S'pore and Myanmar share historical links

Mr Lee meeting Myanmar President Htin Kyaw in Naypyitaw yesterday. Mr Lee noted that the peoples of Singapore and Myanmar have kept up the countries' historical links and grown closer.
Mr Lee meeting Myanmar President Htin Kyaw in Naypyitaw yesterday. Mr Lee noted that the peoples of Singapore and Myanmar have kept up the countries' historical links and grown closer.PHOTO: EUROPEAN PRESSPHOTO AGENCY

Singapore and Myanmar may have established diplomatic ties 50 years ago, but their historical links go much further back - and the proof is in their city maps.

Both countries share a British colonial heritage and an urban planner: Dr William Montgomerie, a British surgeon whom Sir Stamford Raffles appointed to help plan the growing city of Singapore.

When Dr Montgomerie moved to Rangoon, now called Yangon, he helped to design downtown Rangoon's iconic checkerboard layout.

"So while Singapore's streets are not a perfect checkerboard like those in downtown Rangoon, the waterfronts in both cities are dominated by important municipal buildings," said Prime Minister Lee Hsien Loong yesterday.

Nearly 200 years later, the peoples of both countries have kept up the links and grown closer, he said in a speech that highlighted the ties between Singapore and Myanmar and signalled closer cooperation between them.

Mr Lee noted that many of the 200,000 Myanmar nationals in Singapore contribute to the society, while many others have returned to contribute to their homeland.

He cited several individuals, including a scientist-turned-teacher, a lawyer and even an orchestra conductor, in his speech at a dinner banquet hosted by Myanmar President Htin Kyaw in the Naypyitaw presidential palace.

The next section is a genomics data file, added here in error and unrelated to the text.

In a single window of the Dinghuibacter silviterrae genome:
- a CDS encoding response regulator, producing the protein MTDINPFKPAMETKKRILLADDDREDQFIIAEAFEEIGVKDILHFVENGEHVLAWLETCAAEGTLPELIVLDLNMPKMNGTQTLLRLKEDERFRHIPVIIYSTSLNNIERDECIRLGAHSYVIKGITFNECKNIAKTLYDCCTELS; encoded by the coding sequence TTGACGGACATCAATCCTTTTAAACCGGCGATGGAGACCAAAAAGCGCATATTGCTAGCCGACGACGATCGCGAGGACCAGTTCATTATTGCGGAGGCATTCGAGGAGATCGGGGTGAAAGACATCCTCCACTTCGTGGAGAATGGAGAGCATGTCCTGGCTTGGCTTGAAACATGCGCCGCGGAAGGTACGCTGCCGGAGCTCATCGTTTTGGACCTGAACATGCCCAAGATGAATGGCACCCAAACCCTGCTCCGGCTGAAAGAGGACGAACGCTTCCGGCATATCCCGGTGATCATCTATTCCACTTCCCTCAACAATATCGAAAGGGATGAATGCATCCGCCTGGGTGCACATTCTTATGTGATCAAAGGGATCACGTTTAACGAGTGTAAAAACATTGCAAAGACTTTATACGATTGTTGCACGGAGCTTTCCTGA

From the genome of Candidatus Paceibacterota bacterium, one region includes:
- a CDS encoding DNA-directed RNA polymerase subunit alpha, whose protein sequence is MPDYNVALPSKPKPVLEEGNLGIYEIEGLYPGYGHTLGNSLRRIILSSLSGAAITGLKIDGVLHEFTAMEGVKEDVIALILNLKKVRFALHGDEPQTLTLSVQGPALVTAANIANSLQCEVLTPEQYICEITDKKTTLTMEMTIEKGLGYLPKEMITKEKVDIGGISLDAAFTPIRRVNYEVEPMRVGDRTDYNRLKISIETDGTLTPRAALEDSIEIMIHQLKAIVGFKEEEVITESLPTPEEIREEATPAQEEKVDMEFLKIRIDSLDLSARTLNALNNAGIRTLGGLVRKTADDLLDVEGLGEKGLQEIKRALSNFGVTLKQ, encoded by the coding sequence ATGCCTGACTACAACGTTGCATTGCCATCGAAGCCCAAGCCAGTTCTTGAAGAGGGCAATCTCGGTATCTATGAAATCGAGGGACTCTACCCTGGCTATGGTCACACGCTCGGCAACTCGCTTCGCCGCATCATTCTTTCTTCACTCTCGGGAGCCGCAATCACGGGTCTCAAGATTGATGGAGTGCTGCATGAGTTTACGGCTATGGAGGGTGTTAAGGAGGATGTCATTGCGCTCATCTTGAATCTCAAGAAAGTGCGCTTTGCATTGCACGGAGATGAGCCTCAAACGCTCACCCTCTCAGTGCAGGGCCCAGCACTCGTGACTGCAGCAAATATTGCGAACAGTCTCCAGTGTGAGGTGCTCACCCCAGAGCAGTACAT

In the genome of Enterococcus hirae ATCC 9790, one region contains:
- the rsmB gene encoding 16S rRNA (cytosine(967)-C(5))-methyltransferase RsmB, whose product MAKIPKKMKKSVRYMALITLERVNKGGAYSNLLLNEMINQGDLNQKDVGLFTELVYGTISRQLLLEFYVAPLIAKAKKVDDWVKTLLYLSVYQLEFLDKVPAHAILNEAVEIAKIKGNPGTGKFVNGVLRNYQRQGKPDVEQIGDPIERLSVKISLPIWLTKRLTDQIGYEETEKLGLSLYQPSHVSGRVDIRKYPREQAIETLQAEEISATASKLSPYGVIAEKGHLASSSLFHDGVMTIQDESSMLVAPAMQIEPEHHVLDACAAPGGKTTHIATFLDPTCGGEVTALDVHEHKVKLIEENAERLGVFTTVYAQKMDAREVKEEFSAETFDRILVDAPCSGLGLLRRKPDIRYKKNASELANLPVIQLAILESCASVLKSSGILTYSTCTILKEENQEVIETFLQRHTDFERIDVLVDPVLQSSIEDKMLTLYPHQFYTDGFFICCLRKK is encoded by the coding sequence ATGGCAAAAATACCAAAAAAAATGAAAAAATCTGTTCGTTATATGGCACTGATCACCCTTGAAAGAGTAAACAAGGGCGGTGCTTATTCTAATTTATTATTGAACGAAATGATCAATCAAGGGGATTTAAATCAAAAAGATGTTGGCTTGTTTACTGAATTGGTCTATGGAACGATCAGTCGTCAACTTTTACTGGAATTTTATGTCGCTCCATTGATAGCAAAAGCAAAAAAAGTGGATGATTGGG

One of them, Ms Myo Thida, studied in Singapore for six years on a research scholarship and worked in the country for five years before returning home to join Myanmar's Education Ministry.

She is now vice-principal of the Singapore-Myanmar Vocational Training Institute, which Mr Lee will officially open tomorrow.

Singaporeans and Singapore businesses also have a presence in Myanmar, said Mr Lee, who will meet some of them at a reception in Yangon today.

One such business is Keppel Land, which built the Sedona Hotels in Yangon and Mandalay in the 1990s, contributing to Myanmar's tourism industry.

Similarly, lighting firm Krislite has been in Myanmar since the 1990s. It has provided lighting for infrastructure in Yangon and stadiums in Naypyitaw, among others.

These were used for Myanmar's hosting of the 27th SEA Games in 2013, noted Mr Lee.

The no-visa rule from Dec 1, announced yesterday, will "make it easier for both sides to visit each other", he said.

The visa exemption comes amid a rise in weekly flights between Singapore and Myanmar's two largest cities, Yangon and Mandalay.

The number of weekly flights has gone up from 44 in January to 49 last month.

The number of Myanmar tourists to Singapore has also risen - by 12 per cent from 2011 to last year, a yearly climb of 3 per cent. Last year, 105,452 Myanmar citizens visited Singapore.

Meanwhile, 45,125 Singapore tourists visited Myanmar last year, said Myanmar's Ministry of Hotels and Tourism.

At the dinner, Mr Lee also noted the links between the governments of the two countries.

For instance, when Cyclone Nargis hit in 2008, Singapore immediately sent relief and reconstruction aid to the victims, he said.

The relief team included MP and doctor Fatimah Lateef, who ran mobile clinics in a township east of Yangon River. She is in the Singapore delegation now in Myanmar.

Officials of both countries also visit each other regularly to exchange views. Over 12,600 Myanmar officials have attended training courses under schemes such as the Singapore Cooperation Programme.

Mr Lee ended his speech, to applause, with a toast to "the next chapter of flourishing ties between Myanmar and Singapore".

A version of this article appeared in the print edition of The Straits Times on June 08, 2016, with the headline 'S'pore and Myanmar share historical links'. Print Edition | Subscribe